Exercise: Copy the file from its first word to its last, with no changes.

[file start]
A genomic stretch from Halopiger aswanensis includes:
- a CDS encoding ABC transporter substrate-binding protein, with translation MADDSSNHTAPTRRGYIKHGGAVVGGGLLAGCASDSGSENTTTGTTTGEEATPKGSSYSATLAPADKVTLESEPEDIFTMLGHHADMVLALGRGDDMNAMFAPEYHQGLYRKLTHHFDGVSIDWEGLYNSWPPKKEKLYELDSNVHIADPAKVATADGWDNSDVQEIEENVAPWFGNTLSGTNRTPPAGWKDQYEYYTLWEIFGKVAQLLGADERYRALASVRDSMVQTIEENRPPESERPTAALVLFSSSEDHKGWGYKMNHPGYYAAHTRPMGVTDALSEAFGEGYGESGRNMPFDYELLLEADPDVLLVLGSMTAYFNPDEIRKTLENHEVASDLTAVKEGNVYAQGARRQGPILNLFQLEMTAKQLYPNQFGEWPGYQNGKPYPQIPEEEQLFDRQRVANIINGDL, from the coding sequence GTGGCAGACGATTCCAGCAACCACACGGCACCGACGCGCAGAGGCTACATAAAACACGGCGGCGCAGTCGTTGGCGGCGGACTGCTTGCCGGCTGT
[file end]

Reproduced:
A genomic stretch from Halopiger aswanensis includes:
- a CDS encoding ABC transporter substrate-binding protein, with translation MADDSSNHTAPTRRGYIKHGGAVVGGGLLAGCASDSGSENTTTGTTTGEEATPKGSSYSATLAPADKVTLESEPEDIFTMLGHHADMVLALGRGDDMNAMFAPEYHQGLYRKLTHHFDGVSIDWEGLYNSWPPKKEKLYELDSNVHIADPAKVATADGWDNSDVQEIEENVAPWFGNTLSGTNRTPPAGWKDQYEYYTLWEIFGKVAQLLGADERYRALASVRDSMVQTIEENRPPESERPTAALVLFSSSEDHKGWGYKMNHPGYYAAHTRPMGVTDALSEAFGEGYGESGRNMPFDYELLLEADPDVLLVLGSMTAYFNPDEIRKTLENHEVASDLTAVKEGNVYAQGARRQGPILNLFQLEMTAKQLYPNQFGEWPGYQNGKPYPQIPEEEQLFDRQRVANIINGDL, from the coding sequence GTGGCAGACGATTCCAGCAACCACACGGCACCGACGCGCAGAGGCTACATAAAACACGGCGGCGCAGTCGTTGGCGGCGGACTGCTTGCCGGCTGT